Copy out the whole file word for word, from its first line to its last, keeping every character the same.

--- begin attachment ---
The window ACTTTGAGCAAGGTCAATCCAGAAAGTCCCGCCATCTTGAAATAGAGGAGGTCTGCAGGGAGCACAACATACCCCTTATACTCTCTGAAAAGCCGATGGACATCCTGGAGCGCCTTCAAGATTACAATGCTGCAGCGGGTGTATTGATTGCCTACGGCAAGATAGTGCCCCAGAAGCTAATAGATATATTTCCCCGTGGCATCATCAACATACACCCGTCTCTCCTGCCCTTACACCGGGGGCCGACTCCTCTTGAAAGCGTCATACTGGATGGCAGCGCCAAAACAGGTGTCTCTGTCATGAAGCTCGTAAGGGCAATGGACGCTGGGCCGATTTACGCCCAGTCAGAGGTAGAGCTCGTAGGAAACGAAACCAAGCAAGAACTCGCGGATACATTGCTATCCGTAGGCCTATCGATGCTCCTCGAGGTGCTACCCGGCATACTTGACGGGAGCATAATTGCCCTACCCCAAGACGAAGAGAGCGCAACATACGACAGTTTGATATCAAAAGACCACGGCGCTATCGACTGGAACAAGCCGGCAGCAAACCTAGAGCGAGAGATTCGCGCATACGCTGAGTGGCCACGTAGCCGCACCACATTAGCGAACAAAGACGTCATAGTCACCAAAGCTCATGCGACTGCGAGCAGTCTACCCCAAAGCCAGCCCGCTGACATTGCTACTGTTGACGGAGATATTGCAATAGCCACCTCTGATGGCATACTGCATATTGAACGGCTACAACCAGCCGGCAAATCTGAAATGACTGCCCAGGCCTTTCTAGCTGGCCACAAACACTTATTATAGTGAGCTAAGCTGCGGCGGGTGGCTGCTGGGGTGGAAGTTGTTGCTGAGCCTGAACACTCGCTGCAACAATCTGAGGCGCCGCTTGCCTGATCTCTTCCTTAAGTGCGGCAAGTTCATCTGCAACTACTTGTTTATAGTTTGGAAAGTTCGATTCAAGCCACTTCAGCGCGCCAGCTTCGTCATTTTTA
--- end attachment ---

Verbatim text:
The window ACTTTGAGCAAGGTCAATCCAGAAAGTCCCGCCATCTTGAAATAGAGGAGGTCTGCAGGGAGCACAACATACCCCTTATACTCTCTGAAAAGCCGATGGACATCCTGGAGCGCCTTCAAGATTACAATGCTGCAGCGGGTGTATTGATTGCCTACGGCAAGATAGTGCCCCAGAAGCTAATAGATATATTTCCCCGTGGCATCATCAACATACACCCGTCTCTCCTGCCCTTACACCGGGGGCCGACTCCTCTTGAAAGCGTCATACTGGATGGCAGCGCCAAAACAGGTGTCTCTGTCATGAAGCTCGTAAGGGCAATGGACGCTGGGCCGATTTACGCCCAGTCAGAGGTAGAGCTCGTAGGAAACGAAACCAAGCAAGAACTCGCGGATACATTGCTATCCGTAGGCCTATCGATGCTCCTCGAGGTGCTACCCGGCATACTTGACGGGAGCATAATTGCCCTACCCCAAGACGAAGAGAGCGCAACATACGACAGTTTGATATCAAAAGACCACGGCGCTATCGACTGGAACAAGCCGGCAGCAAACCTAGAGCGAGAGATTCGCGCATACGCTGAGTGGCCACGTAGCCGCACCACATTAGCGAACAAAGACGTCATAGTCACCAAAGCTCATGCGACTGCGAGCAGTCTACCCCAAAGCCAGCCCGCTGACATTGCTACTGTTGACGGAGATATTGCAATAGCCACCTCTGATGGCATACTGCATATTGAACGGCTACAACCAGCCGGCAAATCTGAAATGACTGCCCAGGCCTTTCTAGCTGGCCACAAACACTTATTATAGTGAGCTAAGCTGCGGCGGGTGGCTGCTGGGGTGGAAGTTGTTGCTGAGCCTGAACACTCGCTGCAACAATCTGAGGCGCCGCTTGCCTGATCTCTTCCTTAAGTGCGGCAAGTTCATCTGCAACTACTTGTTTATAGTTTGGAAAGTTCGATTCAAGCCACTTCAGCGCGCCAGCTTCGTCATTTTTA